Koji is an important part of the household: he even sleeps on the bed beside John and his wife every night, along with their other dog, Molly.
Koji has always had a tendency, like many dogs, to rub his face along the ground from time to time. He does it almost like a type of play behaviour, when he’s excited. He rubs one side, then turns over, rubs the other side, then he leaps up, jumping around, full of energy. He sometimes does this on the carpet indoors, and he’ll also do it outside, on the grass. Many dogs do this, and it’s thought to be a type of scent marking behaviour that dogs do to let other animals know about their territory.
Around a week ago, Koji started to rub his face along the ground far more than usual. When he was sitting on the sofa, he started to repeatedly rub his face on the cushions, and at night, he rubbed his face on the pillows at the top of the bed. This seemed different to the usual scent-marking face-rubbing: he was choosing soft objects to rub against, as if his face was itchy and he was seeking relief. The skin on his face looked normal, but it was strange to see him behaving like this, and John decided that he’d bring him in to see me soon.
a trip to the clinic
Then he had one particularly bad night, when he was rubbing his face more than ever, and he wouldn’t sleep, fidgeting around all night long. John’s other dog, Molly, normally has an antagonistic relationship with Koji: the two dogs tend to growl and snap at each other. But now her attitude changed to her housemate. She started to “kiss” him, pushing her face up towards his face, gently licking the reddened area.
By the time the morning came around, the right side of Koji’s face was reddened and obviously sore, and there was so much swelling around his right eye that it was almost completely closed. John phoned my clinic first thing, and brought Koji in to see me.
koji was examined
Koji isn’t the easiest dog to examine: he’s a little wriggler. When I tried to look closely at his face and mouth, he squirmed away from me. I was able to see enough, however, to know what the problem was.
As well as Koji’s face being reddened and swollen, a small wound had opened up in the middle of his cheek, and this was discharging reddish-brown pus. Koji had the classic signs of a tooth root abscess. As the infection built up around the tooth root, it would have made Koji’s face feel itchy and sore. An odour would have been produced that Molly would have found intriguing, which is why she was licking his face. And the small wound was a sign that the abscess had burst, and it was now draining to the surface through this small opening.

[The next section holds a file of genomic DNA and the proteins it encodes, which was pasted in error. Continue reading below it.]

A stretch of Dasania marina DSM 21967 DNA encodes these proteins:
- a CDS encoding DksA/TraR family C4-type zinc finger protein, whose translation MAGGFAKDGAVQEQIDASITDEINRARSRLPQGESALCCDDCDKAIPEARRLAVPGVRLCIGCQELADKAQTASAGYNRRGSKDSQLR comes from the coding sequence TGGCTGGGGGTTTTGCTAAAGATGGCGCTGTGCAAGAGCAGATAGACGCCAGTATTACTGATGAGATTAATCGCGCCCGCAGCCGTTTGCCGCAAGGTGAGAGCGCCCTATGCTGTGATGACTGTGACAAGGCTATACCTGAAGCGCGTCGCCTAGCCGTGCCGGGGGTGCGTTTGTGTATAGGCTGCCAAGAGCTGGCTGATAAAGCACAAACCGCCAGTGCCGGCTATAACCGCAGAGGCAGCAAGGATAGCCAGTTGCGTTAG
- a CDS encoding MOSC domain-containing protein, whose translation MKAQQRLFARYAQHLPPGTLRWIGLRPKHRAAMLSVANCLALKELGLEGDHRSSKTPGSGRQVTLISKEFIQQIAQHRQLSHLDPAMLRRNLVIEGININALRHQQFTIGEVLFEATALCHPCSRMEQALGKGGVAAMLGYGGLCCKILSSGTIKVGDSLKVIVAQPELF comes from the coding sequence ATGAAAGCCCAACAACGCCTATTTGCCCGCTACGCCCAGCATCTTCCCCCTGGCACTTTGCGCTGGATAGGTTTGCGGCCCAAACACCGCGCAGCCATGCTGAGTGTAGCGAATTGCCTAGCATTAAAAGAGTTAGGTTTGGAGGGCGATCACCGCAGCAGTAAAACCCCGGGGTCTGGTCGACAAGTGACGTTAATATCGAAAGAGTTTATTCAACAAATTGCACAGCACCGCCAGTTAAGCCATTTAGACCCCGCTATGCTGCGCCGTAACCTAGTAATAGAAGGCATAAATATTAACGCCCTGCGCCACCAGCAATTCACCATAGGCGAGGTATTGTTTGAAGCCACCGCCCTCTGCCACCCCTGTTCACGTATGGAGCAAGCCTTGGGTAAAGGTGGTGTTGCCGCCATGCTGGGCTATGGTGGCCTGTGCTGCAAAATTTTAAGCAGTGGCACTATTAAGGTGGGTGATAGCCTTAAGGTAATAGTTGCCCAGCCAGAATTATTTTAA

There’s only one way to treat tooth root abscesses in dogs: the infected tooth has to be extracted under general anaesthesia.
There’s one particular tooth at the top back of a dog’s mouth that is prone to developing an infected root: it’s known as the carnassial tooth. This is a large, cuboid tooth that’s one of the main teeth used to grind up food: the word “carnassial” is derived from the same origin as the word “carnivore”, meaning flesh-eating. It’s a type of tooth that is unique to carnivores like dogs and cats, and it’s evolved to make it easier to chew tough gristle and even pieces of bone.
The carnassial tooth has three roots, and for some unknown reason, one of the roots often develops a bacterial infection. When this happens, an abscess appears around the root of the tooth, with all of the signs that Koji was displaying. The only way that this problem can be cured is to extract the carnassial tooth. The tooth root abscess was causing pain and distress for Koji, so I admitted him to our hospital to carry out the extraction immediately.
koji neeeded to be anaesthetised
All animal dental extractions need general anaesthesia: local anaesthesia, as in humans, is not sufficient, as animals won’t sit still enough to allow their mouths to be worked on in the same way as people. Once Koji was fully anaesthetised, I was able to inspect his teeth in detail. The affected carnassial tooth was obvious: I could see pus oozing from its base. The tooth was still firmly attached by two healthy roots: the abscess only affected one of them. This made the tooth surprisingly difficult to extract: I had to use a special dental saw, similar to a human dentist’s drill, to cut the tooth into three segments. Once I’d done this, it was easy to extract each root in turn. As I pulled out the infected root, there was a rush of pus: this was definitely the source of the problem.
While Koji was anaesthetised, I checked the rest of his teeth. Like many older dogs, he had a build up of dental tartar, with other teeth that were loose and needed to be extracted. I gave Koji plenty of pain relief, as well as a course of antibiotics to clear up the infection.
John came in to collect Koji that same evening. Already, the little dog seemed happier; that tooth abscess must have been bothering him, and it was a relief now that it had gone.
After a few days of soft food, Koji made a full recovery. John’s taking new steps to keep Koji’s teeth healthy from now on, with dental chews and occasional tooth brushing. One dental crisis like this is more than enough!